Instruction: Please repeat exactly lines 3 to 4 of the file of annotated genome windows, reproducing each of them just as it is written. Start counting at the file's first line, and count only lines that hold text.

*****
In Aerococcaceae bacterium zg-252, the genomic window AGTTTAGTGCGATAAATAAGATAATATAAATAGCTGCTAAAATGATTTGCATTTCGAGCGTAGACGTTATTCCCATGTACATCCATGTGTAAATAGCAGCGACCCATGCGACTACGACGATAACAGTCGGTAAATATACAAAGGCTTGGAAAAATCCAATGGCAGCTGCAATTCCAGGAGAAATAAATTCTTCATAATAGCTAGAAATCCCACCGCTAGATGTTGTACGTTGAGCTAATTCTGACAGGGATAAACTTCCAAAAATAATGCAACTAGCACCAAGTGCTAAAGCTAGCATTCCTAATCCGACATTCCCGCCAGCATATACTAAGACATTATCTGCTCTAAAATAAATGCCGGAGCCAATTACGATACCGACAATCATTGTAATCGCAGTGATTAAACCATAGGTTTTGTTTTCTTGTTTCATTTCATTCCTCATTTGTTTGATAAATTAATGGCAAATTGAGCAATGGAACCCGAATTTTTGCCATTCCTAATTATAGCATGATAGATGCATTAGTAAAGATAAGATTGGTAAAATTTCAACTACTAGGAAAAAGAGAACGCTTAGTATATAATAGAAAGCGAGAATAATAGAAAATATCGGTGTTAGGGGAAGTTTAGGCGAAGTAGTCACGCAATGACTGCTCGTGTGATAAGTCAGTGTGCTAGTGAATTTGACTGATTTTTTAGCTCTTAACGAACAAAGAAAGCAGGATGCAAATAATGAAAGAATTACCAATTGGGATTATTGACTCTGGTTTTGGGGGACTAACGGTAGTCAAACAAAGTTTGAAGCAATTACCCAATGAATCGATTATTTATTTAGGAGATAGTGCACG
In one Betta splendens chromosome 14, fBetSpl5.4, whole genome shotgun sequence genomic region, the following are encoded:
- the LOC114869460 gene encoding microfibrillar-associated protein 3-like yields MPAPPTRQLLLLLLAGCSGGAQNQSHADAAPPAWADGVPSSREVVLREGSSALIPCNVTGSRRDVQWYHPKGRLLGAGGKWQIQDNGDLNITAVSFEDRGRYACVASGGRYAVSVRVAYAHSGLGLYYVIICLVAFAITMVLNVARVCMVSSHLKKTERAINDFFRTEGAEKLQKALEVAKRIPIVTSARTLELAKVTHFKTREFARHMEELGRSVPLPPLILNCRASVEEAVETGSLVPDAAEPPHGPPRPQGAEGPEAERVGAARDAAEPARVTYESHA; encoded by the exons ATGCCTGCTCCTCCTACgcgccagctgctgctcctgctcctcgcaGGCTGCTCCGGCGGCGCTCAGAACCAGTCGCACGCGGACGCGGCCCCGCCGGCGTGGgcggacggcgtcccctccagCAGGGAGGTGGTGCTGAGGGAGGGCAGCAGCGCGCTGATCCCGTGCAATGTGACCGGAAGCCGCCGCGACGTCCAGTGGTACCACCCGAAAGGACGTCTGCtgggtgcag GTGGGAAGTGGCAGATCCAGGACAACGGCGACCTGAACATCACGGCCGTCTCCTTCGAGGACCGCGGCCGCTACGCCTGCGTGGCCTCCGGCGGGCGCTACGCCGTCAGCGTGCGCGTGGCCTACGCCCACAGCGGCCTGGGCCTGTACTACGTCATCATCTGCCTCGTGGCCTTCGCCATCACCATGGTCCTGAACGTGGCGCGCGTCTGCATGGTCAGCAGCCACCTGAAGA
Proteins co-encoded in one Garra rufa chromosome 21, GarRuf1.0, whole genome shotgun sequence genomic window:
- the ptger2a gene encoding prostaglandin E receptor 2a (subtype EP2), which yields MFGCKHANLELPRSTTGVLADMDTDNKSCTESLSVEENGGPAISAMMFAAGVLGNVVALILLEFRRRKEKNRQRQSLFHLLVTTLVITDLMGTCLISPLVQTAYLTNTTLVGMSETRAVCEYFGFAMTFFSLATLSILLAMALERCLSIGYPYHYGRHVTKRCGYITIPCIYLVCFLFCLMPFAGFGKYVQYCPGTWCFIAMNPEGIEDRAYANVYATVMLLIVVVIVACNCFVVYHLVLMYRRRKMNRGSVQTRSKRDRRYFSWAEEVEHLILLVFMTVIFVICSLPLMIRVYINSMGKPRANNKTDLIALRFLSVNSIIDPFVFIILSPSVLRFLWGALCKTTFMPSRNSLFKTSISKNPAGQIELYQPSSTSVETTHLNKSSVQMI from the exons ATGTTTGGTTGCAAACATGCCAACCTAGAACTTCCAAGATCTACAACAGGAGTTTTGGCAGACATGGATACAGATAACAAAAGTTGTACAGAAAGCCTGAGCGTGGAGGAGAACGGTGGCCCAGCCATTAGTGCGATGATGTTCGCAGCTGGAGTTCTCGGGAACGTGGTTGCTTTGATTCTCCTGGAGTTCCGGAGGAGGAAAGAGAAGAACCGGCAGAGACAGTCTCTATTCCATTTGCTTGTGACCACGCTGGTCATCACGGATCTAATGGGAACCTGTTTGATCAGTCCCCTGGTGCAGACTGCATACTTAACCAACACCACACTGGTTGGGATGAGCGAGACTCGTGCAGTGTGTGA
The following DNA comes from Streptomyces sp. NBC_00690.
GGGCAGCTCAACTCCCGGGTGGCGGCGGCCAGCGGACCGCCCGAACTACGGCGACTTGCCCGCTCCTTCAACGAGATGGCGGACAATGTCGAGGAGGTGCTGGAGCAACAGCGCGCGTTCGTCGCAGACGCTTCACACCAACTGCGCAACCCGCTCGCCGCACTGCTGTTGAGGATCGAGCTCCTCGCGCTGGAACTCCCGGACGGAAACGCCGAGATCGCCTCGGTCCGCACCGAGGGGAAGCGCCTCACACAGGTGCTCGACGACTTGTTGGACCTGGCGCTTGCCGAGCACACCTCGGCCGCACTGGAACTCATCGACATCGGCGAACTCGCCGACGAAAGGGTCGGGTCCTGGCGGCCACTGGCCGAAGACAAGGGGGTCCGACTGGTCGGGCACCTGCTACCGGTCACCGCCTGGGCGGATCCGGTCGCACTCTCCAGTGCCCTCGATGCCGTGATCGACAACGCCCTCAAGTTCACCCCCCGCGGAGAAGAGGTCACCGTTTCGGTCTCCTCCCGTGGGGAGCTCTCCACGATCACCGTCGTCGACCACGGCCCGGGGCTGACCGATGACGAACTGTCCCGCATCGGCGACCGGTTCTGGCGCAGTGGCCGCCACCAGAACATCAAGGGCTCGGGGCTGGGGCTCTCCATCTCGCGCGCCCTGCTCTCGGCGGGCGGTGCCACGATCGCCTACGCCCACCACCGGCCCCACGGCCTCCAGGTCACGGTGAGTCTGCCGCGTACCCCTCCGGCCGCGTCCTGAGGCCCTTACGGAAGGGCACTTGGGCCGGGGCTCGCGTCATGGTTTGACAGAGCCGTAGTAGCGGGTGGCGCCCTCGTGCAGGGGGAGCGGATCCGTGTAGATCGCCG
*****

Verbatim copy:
- the LOC114869460 gene encoding microfibrillar-associated protein 3-like yields MPAPPTRQLLLLLLAGCSGGAQNQSHADAAPPAWADGVPSSREVVLREGSSALIPCNVTGSRRDVQWYHPKGRLLGAGGKWQIQDNGDLNITAVSFEDRGRYACVASGGRYAVSVRVAYAHSGLGLYYVIICLVAFAITMVLNVARVCMVSSHLKKTERAINDFFRTEGAEKLQKALEVAKRIPIVTSARTLELAKVTHFKTREFARHMEELGRSVPLPPLILNCRASVEEAVETGSLVPDAAEPPHGPPRPQGAEGPEAERVGAARDAAEPARVTYESHA; encoded by the exons ATGCCTGCTCCTCCTACgcgccagctgctgctcctgctcctcgcaGGCTGCTCCGGCGGCGCTCAGAACCAGTCGCACGCGGACGCGGCCCCGCCGGCGTGGgcggacggcgtcccctccagCAGGGAGGTGGTGCTGAGGGAGGGCAGCAGCGCGCTGATCCCGTGCAATGTGACCGGAAGCCGCCGCGACGTCCAGTGGTACCACCCGAAAGGACGTCTGCtgggtgcag GTGGGAAGTGGCAGATCCAGGACAACGGCGACCTGAACATCACGGCCGTCTCCTTCGAGGACCGCGGCCGCTACGCCTGCGTGGCCTCCGGCGGGCGCTACGCCGTCAGCGTGCGCGTGGCCTACGCCCACAGCGGCCTGGGCCTGTACTACGTCATCATCTGCCTCGTGGCCTTCGCCATCACCATGGTCCTGAACGTGGCGCGCGTCTGCATGGTCAGCAGCCACCTGAAGA
Proteins co-encoded in one Garra rufa chromosome 21, GarRuf1.0, whole genome shotgun sequence genomic window: